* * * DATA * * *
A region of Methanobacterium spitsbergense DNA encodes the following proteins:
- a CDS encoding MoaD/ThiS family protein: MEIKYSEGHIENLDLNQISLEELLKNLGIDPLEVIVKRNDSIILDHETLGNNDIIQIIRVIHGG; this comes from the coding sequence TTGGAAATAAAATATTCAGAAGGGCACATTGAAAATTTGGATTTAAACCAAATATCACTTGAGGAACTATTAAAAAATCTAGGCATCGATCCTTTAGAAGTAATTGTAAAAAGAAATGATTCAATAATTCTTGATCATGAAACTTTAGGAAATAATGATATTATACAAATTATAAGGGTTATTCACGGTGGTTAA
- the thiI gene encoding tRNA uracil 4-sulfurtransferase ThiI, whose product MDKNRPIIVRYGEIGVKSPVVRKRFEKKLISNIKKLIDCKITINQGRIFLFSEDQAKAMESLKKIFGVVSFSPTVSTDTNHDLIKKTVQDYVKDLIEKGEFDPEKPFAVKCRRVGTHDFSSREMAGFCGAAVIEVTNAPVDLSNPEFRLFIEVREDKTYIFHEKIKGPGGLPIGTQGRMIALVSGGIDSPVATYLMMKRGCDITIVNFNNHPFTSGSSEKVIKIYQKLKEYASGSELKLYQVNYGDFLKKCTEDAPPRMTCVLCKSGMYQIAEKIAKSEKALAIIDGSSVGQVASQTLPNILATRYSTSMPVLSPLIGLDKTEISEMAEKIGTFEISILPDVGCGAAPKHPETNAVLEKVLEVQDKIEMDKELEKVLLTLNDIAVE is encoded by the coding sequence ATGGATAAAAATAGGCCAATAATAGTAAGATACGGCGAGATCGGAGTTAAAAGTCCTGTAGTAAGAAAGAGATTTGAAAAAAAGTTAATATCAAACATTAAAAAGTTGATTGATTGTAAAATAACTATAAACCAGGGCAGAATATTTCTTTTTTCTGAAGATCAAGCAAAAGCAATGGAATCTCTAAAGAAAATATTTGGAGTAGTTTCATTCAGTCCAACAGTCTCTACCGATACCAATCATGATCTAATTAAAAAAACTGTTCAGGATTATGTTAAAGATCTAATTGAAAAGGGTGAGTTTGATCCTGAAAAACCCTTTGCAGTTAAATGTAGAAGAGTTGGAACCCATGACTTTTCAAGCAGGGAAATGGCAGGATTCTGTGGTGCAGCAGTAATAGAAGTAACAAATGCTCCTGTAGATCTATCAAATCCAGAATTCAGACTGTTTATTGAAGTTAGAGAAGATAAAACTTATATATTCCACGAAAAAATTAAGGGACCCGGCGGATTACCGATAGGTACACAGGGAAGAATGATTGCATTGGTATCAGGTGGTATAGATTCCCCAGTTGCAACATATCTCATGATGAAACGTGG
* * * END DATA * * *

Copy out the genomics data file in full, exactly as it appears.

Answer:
A region of Methanobacterium spitsbergense DNA encodes the following proteins:
- a CDS encoding MoaD/ThiS family protein: MEIKYSEGHIENLDLNQISLEELLKNLGIDPLEVIVKRNDSIILDHETLGNNDIIQIIRVIHGG; this comes from the coding sequence TTGGAAATAAAATATTCAGAAGGGCACATTGAAAATTTGGATTTAAACCAAATATCACTTGAGGAACTATTAAAAAATCTAGGCATCGATCCTTTAGAAGTAATTGTAAAAAGAAATGATTCAATAATTCTTGATCATGAAACTTTAGGAAATAATGATATTATACAAATTATAAGGGTTATTCACGGTGGTTAA
- the thiI gene encoding tRNA uracil 4-sulfurtransferase ThiI, whose product MDKNRPIIVRYGEIGVKSPVVRKRFEKKLISNIKKLIDCKITINQGRIFLFSEDQAKAMESLKKIFGVVSFSPTVSTDTNHDLIKKTVQDYVKDLIEKGEFDPEKPFAVKCRRVGTHDFSSREMAGFCGAAVIEVTNAPVDLSNPEFRLFIEVREDKTYIFHEKIKGPGGLPIGTQGRMIALVSGGIDSPVATYLMMKRGCDITIVNFNNHPFTSGSSEKVIKIYQKLKEYASGSELKLYQVNYGDFLKKCTEDAPPRMTCVLCKSGMYQIAEKIAKSEKALAIIDGSSVGQVASQTLPNILATRYSTSMPVLSPLIGLDKTEISEMAEKIGTFEISILPDVGCGAAPKHPETNAVLEKVLEVQDKIEMDKELEKVLLTLNDIAVE is encoded by the coding sequence ATGGATAAAAATAGGCCAATAATAGTAAGATACGGCGAGATCGGAGTTAAAAGTCCTGTAGTAAGAAAGAGATTTGAAAAAAAGTTAATATCAAACATTAAAAAGTTGATTGATTGTAAAATAACTATAAACCAGGGCAGAATATTTCTTTTTTCTGAAGATCAAGCAAAAGCAATGGAATCTCTAAAGAAAATATTTGGAGTAGTTTCATTCAGTCCAACAGTCTCTACCGATACCAATCATGATCTAATTAAAAAAACTGTTCAGGATTATGTTAAAGATCTAATTGAAAAGGGTGAGTTTGATCCTGAAAAACCCTTTGCAGTTAAATGTAGAAGAGTTGGAACCCATGACTTTTCAAGCAGGGAAATGGCAGGATTCTGTGGTGCAGCAGTAATAGAAGTAACAAATGCTCCTGTAGATCTATCAAATCCAGAATTCAGACTGTTTATTGAAGTTAGAGAAGATAAAACTTATATATTCCACGAAAAAATTAAGGGACCCGGCGGATTACCGATAGGTACACAGGGAAGAATGATTGCATTGGTATCAGGTGGTATAGATTCCCCAGTTGCAACATATCTCATGATGAAACGTGG